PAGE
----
WINNIPEG — Manitoba Premier Brian Pallister is promising COVID-19 vaccines for personal care home residents across the province while also warning that restrictions on business openings and public gatherings will continue for some time.
"By mid-March, every single eligible (personal care home) resident will have received both doses, and the fullest protection we can provide them against this deadly virus," Pallister said Wednesday.
The government released a plan that will see vaccination teams roll out to seven care homes next week. Residents of the remaining 128 homes are to receive at least an initial dose within the next month. The vaccines require a second dose a few weeks later.
For other high-priority groups, such as health-care workers, the province will open large-scale vaccination sites in Brandon and Thompson in the coming weeks, Pallister added. A similar site in Winnipeg opened this week.
Manitoba has been under strict public health orders since mid-November that have forced non-essential businesses to close, barred public gatherings of more than five people, and forbidden most social visits in private homes.
A public health order that contains the restrictions is set to expire Friday. Pallister said most, if not all, of the rules will be extended.
"I don't think there's going to be any significant change, to be frank."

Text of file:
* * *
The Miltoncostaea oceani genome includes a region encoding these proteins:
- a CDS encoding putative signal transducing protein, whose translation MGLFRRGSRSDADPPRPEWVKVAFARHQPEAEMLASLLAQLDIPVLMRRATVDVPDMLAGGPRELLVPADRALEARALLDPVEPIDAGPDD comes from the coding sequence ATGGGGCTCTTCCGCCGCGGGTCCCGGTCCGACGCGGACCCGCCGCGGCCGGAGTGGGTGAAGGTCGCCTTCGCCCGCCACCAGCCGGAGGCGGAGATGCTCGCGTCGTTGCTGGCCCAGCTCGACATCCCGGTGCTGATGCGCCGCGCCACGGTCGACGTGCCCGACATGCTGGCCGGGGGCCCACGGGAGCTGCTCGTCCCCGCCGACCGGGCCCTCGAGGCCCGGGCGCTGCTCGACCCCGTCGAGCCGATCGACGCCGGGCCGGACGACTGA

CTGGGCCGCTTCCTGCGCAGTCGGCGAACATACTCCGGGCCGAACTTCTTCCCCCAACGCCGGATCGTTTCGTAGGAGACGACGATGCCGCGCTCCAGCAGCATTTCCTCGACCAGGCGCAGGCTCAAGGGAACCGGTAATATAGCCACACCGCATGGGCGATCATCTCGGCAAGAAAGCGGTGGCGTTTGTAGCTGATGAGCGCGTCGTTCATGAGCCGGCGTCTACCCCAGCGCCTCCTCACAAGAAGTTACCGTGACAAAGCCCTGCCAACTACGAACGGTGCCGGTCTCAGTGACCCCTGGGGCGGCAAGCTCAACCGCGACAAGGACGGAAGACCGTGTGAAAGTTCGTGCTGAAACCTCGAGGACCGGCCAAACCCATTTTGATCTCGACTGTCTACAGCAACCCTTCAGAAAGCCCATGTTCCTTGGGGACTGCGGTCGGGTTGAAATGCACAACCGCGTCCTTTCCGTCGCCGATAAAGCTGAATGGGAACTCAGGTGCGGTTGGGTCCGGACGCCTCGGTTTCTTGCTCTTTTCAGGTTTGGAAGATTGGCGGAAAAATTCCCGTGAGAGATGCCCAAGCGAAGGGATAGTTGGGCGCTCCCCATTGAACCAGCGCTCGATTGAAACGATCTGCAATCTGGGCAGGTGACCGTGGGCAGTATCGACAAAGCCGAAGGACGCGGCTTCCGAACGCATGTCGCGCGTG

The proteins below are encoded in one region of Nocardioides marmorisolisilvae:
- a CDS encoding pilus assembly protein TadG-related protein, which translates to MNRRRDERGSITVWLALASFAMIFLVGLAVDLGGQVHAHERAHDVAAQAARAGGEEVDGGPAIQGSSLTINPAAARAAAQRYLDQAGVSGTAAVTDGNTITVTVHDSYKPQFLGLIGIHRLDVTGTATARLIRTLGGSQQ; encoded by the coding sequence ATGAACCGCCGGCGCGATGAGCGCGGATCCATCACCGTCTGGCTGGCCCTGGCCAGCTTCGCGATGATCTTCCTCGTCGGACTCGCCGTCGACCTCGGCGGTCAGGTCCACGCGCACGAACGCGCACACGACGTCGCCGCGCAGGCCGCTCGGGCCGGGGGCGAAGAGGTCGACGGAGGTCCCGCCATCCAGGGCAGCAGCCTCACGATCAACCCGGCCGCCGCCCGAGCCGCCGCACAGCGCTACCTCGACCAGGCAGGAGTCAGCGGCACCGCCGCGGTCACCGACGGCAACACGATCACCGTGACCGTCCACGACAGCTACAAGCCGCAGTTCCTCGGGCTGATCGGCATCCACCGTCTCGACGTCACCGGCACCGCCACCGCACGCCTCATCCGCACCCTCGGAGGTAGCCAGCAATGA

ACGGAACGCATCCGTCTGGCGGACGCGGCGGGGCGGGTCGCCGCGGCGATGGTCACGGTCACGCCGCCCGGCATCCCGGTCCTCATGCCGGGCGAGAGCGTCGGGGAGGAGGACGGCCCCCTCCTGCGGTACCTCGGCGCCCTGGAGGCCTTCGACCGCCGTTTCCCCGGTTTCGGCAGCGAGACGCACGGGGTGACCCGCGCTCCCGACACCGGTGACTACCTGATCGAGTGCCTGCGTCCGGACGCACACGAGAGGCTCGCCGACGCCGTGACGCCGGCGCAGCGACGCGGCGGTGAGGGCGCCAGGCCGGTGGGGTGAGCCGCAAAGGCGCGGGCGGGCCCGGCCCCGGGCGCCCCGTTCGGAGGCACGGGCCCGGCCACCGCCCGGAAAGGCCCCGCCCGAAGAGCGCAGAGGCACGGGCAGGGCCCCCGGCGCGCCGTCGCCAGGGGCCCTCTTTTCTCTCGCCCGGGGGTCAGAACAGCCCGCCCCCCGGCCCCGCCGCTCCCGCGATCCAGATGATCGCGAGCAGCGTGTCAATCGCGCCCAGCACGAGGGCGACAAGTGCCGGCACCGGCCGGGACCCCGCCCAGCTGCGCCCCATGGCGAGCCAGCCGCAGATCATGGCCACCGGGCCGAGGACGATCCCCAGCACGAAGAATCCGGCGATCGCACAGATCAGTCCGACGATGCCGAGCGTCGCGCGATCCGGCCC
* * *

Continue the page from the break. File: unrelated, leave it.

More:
The measures have paid off with lower case numbers, but it is too early to relax the rules to any great extent, said Dr. Jazz Atwal, acting deputy chief public health officer in Manitoba.
"Our test-positivity (rate) still is high. Our hospitalization and (intensive care unit) numbers are still high," Atwal said.
He reported 167 additional COVID-19 cases and 10 deaths Wednesday. Daily case counts have dropped sharply since the fall, but demand for intensive care beds has gone down only slightly.
Atwal also said the province is waiting for a potential spike in cases from the Christmas period. Nearly 60 infections and more than 400 contacts in recent days have been linked to holiday gatherings, he said.
Pallister said there will be more provincial aid for businesses that have been forced to close to the public. The province's last round of help included $5,000 grants to cover a period of several weeks leading up to early January.
"We plan on continuing to make those available as long as is necessary," he said.
This report by The Canadian Press was first published Jan. 6, 2021
Steve Lambert, The Canadian Press